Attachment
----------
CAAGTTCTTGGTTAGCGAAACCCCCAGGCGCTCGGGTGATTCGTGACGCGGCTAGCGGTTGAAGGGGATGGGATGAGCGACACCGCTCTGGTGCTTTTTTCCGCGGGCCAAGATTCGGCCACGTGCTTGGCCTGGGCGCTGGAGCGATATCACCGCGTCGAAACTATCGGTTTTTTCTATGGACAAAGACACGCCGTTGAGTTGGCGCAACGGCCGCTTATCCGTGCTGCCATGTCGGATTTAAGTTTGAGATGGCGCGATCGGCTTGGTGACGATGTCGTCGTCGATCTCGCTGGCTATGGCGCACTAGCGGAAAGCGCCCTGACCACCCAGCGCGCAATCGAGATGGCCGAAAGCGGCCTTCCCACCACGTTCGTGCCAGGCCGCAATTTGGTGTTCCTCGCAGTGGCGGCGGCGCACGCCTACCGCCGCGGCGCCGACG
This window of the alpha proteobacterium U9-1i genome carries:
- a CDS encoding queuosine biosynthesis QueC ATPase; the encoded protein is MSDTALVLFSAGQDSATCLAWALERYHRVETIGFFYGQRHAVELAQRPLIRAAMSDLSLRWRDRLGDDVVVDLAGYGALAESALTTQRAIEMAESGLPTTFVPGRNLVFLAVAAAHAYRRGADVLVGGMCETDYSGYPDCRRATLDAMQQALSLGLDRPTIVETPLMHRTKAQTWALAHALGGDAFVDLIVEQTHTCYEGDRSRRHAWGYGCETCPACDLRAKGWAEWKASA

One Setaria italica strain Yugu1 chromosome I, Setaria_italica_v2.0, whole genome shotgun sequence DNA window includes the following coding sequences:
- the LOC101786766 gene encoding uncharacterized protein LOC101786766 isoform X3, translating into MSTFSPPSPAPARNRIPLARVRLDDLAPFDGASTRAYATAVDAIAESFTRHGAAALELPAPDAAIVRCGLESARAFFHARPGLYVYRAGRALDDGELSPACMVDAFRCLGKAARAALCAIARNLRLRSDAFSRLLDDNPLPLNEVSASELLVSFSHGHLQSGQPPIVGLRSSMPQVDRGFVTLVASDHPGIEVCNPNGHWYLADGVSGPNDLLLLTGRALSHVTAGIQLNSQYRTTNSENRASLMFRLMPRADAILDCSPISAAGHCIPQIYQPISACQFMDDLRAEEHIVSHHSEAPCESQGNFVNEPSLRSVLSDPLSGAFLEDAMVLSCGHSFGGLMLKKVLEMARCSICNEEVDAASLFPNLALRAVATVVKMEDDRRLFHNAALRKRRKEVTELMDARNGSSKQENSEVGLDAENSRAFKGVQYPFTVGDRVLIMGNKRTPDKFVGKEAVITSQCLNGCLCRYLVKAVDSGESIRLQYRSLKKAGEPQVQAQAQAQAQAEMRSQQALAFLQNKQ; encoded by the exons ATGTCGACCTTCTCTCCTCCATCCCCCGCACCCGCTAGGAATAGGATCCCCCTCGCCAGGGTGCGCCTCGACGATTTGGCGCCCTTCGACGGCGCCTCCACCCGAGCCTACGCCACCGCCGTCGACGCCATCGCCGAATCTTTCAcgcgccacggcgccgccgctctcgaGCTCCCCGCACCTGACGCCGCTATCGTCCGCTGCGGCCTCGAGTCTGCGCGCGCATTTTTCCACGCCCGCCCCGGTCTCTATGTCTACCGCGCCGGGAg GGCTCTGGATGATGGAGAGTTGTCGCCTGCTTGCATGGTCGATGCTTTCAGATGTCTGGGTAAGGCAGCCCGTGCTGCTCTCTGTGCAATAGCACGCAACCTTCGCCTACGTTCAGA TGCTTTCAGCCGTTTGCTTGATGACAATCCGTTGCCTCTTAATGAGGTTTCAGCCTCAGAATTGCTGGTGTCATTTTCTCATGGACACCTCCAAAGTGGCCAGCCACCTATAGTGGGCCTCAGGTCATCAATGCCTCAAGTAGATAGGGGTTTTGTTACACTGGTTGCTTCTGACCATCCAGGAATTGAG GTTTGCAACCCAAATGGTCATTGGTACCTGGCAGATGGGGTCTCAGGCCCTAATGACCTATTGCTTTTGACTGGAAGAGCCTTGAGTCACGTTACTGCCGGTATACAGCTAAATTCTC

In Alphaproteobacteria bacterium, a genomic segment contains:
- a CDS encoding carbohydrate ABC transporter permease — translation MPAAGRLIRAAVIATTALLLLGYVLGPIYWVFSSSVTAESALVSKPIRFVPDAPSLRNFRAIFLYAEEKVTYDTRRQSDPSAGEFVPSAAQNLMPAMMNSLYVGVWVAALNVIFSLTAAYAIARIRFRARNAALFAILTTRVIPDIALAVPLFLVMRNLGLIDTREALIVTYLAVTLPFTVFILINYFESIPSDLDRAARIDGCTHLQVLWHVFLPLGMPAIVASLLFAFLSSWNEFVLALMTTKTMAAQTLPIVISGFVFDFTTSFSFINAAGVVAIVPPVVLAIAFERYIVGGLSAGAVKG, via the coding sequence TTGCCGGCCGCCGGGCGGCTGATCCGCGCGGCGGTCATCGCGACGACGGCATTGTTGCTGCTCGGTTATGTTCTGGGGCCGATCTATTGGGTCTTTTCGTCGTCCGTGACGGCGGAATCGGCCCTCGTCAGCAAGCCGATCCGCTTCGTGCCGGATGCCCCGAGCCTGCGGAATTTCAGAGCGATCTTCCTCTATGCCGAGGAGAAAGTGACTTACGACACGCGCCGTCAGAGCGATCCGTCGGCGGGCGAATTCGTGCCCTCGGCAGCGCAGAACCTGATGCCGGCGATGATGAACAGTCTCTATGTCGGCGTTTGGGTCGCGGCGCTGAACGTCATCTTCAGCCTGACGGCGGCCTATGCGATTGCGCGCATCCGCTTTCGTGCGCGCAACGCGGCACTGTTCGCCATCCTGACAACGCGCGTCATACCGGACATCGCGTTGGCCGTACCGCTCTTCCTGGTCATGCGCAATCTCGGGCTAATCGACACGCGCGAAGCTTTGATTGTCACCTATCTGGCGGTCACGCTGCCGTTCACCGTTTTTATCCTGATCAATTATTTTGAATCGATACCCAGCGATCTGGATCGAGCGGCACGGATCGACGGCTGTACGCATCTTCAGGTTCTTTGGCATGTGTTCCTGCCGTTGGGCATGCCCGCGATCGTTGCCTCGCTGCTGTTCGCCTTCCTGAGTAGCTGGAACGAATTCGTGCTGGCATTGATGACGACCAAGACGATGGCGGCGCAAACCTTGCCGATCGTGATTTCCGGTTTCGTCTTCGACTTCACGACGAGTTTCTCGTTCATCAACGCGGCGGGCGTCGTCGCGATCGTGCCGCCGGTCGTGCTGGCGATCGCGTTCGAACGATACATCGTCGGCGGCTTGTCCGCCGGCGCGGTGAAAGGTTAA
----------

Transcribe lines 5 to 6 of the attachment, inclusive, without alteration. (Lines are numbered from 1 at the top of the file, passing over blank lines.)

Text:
- the LOC101786766 gene encoding uncharacterized protein LOC101786766 isoform X3, translating into MSTFSPPSPAPARNRIPLARVRLDDLAPFDGASTRAYATAVDAIAESFTRHGAAALELPAPDAAIVRCGLESARAFFHARPGLYVYRAGRALDDGELSPACMVDAFRCLGKAARAALCAIARNLRLRSDAFSRLLDDNPLPLNEVSASELLVSFSHGHLQSGQPPIVGLRSSMPQVDRGFVTLVASDHPGIEVCNPNGHWYLADGVSGPNDLLLLTGRALSHVTAGIQLNSQYRTTNSENRASLMFRLMPRADAILDCSPISAAGHCIPQIYQPISACQFMDDLRAEEHIVSHHSEAPCESQGNFVNEPSLRSVLSDPLSGAFLEDAMVLSCGHSFGGLMLKKVLEMARCSICNEEVDAASLFPNLALRAVATVVKMEDDRRLFHNAALRKRRKEVTELMDARNGSSKQENSEVGLDAENSRAFKGVQYPFTVGDRVLIMGNKRTPDKFVGKEAVITSQCLNGCLCRYLVKAVDSGESIRLQYRSLKKAGEPQVQAQAQAQAQAEMRSQQALAFLQNKQ; encoded by the exons ATGTCGACCTTCTCTCCTCCATCCCCCGCACCCGCTAGGAATAGGATCCCCCTCGCCAGGGTGCGCCTCGACGATTTGGCGCCCTTCGACGGCGCCTCCACCCGAGCCTACGCCACCGCCGTCGACGCCATCGCCGAATCTTTCAcgcgccacggcgccgccgctctcgaGCTCCCCGCACCTGACGCCGCTATCGTCCGCTGCGGCCTCGAGTCTGCGCGCGCATTTTTCCACGCCCGCCCCGGTCTCTATGTCTACCGCGCCGGGAg GGCTCTGGATGATGGAGAGTTGTCGCCTGCTTGCATGGTCGATGCTTTCAGATGTCTGGGTAAGGCAGCCCGTGCTGCTCTCTGTGCAATAGCACGCAACCTTCGCCTACGTTCAGA TGCTTTCAGCCGTTTGCTTGATGACAATCCGTTGCCTCTTAATGAGGTTTCAGCCTCAGAATTGCTGGTGTCATTTTCTCATGGACACCTCCAAAGTGGCCAGCCACCTATAGTGGGCCTCAGGTCATCAATGCCTCAAGTAGATAGGGGTTTTGTTACACTGGTTGCTTCTGACCATCCAGGAATTGAG GTTTGCAACCCAAATGGTCATTGGTACCTGGCAGATGGGGTCTCAGGCCCTAATGACCTATTGCTTTTGACTGGAAGAGCCTTGAGTCACGTTACTGCCGGTATACAGCTAAATTCTC

In Alphaproteobacteria bacterium, a genomic segment contains: